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Best Source of Purge Gas for FTIR Spectroscopy

Generating Purge Gas for FT-IR Spectroscopy - Parker Hannifin

Consistent quality and supply of purge gas is critical for the proper operation of an FTIR spectrometer. Using an in-house gas generator is the most reliable, safest and most economical method for obtaining purge gas for your FTIR spectrometer.

 

How an FTIR works

An FTIR spectrometer is an instrument that measures the infrared spectrum of a sample. All elements and compounds that absorb infrared energy do so uniquely, like a fingerprint. Thus, by measuring the absorbance of a sample across the infrared spectrum, it is possible to fingerprint the sample. This fingerprint is compared to a library of known spectra and the unknown sample is easily identified. An FTIR spectrometer is normally used as a qualitative tool to identify which elements and compounds make up a sample, but it may also be used as a quantitative tool to determine amounts of elements and compounds in the sample. Common applications include identifying drugs and experimental compounds and verifying incoming feedstocks and outgoing products.

The optics inside the FTIR spectrometer are finely polished lenses made of, or coated with, hygroscopic (water absorbing) salts such as potassium bromide (KBr). These salts are used instead of glass because they do not absorb infrared radiation, as glass does. If the optics are exposed to even minute amounts of water vapor, they will fog. Exposure to water or water vapor causes the KBr to dissolve, ruining the finely polished surface. Resolution of the instrument will slowly deteriorate requiring replacement of the optics, which can be very costly.

The presence of water and carbon dioxide in the path of the infrared beam causes unwanted noise in the infrared spectrum. Purging the FTIR spectrometer with clean, dry carbon dioxide-free gas will improve the signal to noise ratio (SNR) by decreasing the level of background noise.

 

Generating Purge Gas for FT-IR Spectroscopy - Parker HannifinRead this study on the effect of purging a sealed and desiccated FTIR spectrometer sample compartment

 

 

 

Dry, CO2-free air can be obtained from two sources:

  • Nitrogen cylinders used in conjunction with a desiccator.

  • An in-house purge gas generator that ports purge gas directly to the FTIR spectrometer.

Disadvantages of cylinders

Although cylinders are commonly used, they have several disadvantages:

  • Safety risks: High-pressure cylinders are typically filled to 2000 psi. They must be carefully handled because leaks or explosions could occur.
  • Downtime from changing tanks, or not having enough gas on hand, interrupts testing.
  • Inflexible delivery schedules or delayed deliveries.
  • Price increases, rental fees, long-term contracts, and extra administrative work.

In-house generation of purge gas

An in-house purge gas generator produces dry, CO2 free air from compressed air using a combination of coalescing filtration and pressure swing absorption (PSA) technologies. A coalescing filter removes particulate matter such as dust, pump oil and water particles. The PSA system contains molecular sieves to remove CO2 and water vapor. Parker FT-IR Purge Gas Systems are available to provide up to 216 scfh (102 lpm) of purge gas.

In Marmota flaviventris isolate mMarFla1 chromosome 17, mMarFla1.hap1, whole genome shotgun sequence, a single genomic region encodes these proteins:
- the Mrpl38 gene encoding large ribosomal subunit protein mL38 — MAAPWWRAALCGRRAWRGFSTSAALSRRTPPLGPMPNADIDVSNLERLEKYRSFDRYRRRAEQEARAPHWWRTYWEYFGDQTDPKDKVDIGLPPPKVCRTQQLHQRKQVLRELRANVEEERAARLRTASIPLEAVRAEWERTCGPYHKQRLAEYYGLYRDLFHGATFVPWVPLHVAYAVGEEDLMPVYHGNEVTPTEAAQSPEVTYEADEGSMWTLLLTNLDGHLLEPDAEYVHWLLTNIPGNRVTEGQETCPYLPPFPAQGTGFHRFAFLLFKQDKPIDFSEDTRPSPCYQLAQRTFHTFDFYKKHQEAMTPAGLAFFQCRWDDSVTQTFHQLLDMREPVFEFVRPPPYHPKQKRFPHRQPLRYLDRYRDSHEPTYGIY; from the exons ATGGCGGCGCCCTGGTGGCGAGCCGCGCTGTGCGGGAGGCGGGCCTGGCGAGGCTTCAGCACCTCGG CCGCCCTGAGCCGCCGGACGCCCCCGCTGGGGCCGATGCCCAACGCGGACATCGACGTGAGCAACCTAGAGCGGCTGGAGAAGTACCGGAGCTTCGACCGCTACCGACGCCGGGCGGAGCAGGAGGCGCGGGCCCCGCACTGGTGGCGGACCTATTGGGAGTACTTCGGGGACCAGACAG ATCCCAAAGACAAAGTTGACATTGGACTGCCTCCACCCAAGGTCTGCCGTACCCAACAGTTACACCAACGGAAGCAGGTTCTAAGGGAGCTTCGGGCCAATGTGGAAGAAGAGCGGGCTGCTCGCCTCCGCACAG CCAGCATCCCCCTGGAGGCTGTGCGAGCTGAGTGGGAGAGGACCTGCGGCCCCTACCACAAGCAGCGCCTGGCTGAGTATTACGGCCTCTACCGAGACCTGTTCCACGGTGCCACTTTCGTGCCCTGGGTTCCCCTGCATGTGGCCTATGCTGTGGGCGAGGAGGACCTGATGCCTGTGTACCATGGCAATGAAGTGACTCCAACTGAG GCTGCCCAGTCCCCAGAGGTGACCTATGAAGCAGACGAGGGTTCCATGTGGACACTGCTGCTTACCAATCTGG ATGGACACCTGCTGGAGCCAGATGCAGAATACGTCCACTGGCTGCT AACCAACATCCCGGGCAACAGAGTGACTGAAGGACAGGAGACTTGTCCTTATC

Benefits of an In-house Generator

An in-house purge gas generator provides the following benefits:

  • Greater Safety - A small amount of gas is present at low pressure and is ported directly to the spectrometer. Whereas, a gas tank can explode if the valve is compromised, leading to the possibility of injury or property damage during transportation and installation.

  • Convenience - An in-house generator operates on a continuous basis without user interaction. In contrast, when a cylinder is employed, the user must pay close attention to the level of gas in the tank and replace it as necessary. FTIR systems that include a desiccant to eliminate water vapor from the sample compartment require that its condition be monitored, so if the tank is exhausted, important data may be lost if the FTIR is collecting data on an unattended basis.

  • Lower Cost - The cost of operation of an in-house gas generator is extremely low when compared to the cost of ordering, transporting, storing, and handling high pressure gas cylinders. Aside from the initial purchase, the only cost associated with operation of an in-house gas generator is electricity. The payback for an in-house gas generation system is typically one year or less.

  • Environmental Benefits - The energy requirements for an in-house purge gas generator are quite low. When cylinders are used, the gas must be purified and compressed to 2000 psi. Once the tanks are filled, they must be transported to the end user’s site and the empty tanks must be returned to the supplier. All of this activity expends unnecessary energy.

 

Generating Purge Gas for FT-IR Spectroscopy - Parker HannifinFor additional information, read this study on the effect of purging a sealed and desiccated FTIR spectrometer sample compartment

 

 

 

This post was contributed by the Gas Generation technology blog team, Parker Hannifin.

 

Related posts:

Facts You Should Know About Storing Compressed Gas Cylinders

A Safety Plan for Compressed Gases in the Laboratory

The Hidden Costs of Gas Cylinders

Is Your Laboratory Lean?

 

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